Through the eyes of a Rwandan doctor

I worked with a Rwandan doctor in Liberia recently. Partners in Health (PIH) has sent trained Haitian doctors to Rwanda, and trained them to train health professionals in Liberia. It is a South-South capacity building attempt that is inspiring. I met a Rwandan doctor, who was around college age at the time of the genocide in Rwanda. He said he just kept having this thought in his mind “How is genocide possible? How is it possible?” He was suffering to wrap his mind around how his fellow country men could commit such heinous crimes. He searched everywhere for answers, he wanted existential answers and joined a seminary.

Then, he came across Gandhi’s book “All Men are Brothers” which became an epiphany and transformed him even more. As he grew in his spiritual practice he wanted to marry social and spiritual transformation with justice.  He left the seminary one year before becoming a priest and joined medical school. When Paul Farmer went looking a few years ago for Rwandan doctors who understood social justice, he came across my new friend Dr. Bosco. Since then he has been working with Partners in Health in Rwanda and now Tiyatien Health in Liberia.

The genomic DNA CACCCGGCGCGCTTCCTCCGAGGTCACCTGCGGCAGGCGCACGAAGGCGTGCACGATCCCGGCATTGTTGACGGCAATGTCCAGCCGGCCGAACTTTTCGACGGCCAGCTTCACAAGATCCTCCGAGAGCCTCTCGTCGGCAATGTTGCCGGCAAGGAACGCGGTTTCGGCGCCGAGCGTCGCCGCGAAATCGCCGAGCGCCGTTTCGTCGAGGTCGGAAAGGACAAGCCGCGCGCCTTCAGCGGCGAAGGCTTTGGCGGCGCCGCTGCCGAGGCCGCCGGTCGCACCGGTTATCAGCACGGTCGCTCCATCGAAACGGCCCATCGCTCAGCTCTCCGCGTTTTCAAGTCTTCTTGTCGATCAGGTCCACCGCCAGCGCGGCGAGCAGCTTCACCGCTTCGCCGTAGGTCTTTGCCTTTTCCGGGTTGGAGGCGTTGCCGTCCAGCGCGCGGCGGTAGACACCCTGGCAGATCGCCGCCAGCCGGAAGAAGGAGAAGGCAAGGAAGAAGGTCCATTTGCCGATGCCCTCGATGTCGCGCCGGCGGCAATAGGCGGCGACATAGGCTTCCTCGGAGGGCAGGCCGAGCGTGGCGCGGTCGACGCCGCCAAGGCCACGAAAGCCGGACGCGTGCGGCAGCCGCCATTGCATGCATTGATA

A couple years ago, when there was conflict between ethnic groups in his Rwandan hospital, he led a workshop on social healing and inner transformation. He said 10 of his fellow Rwandans joined him in fasting in order to mentally strengthen so they could transform their community. I asked him what his plans are for the future. He said he wants to start an institute in rural Rwanda where individuals and communities confront the legacy and trauma of the genocide. He wants to incorporate medicine, Gandhian philosophy, dialogue, martial arts and yoga among other things to heal on a physical, psychological, emotional and spiritual level; transforming individuals and in turn transforming the community. It is a Paulo Friere attempt at liberation through education and medicine.

Sri Shamasunder, MD, DTM&H

Photo by Tiyatien Health

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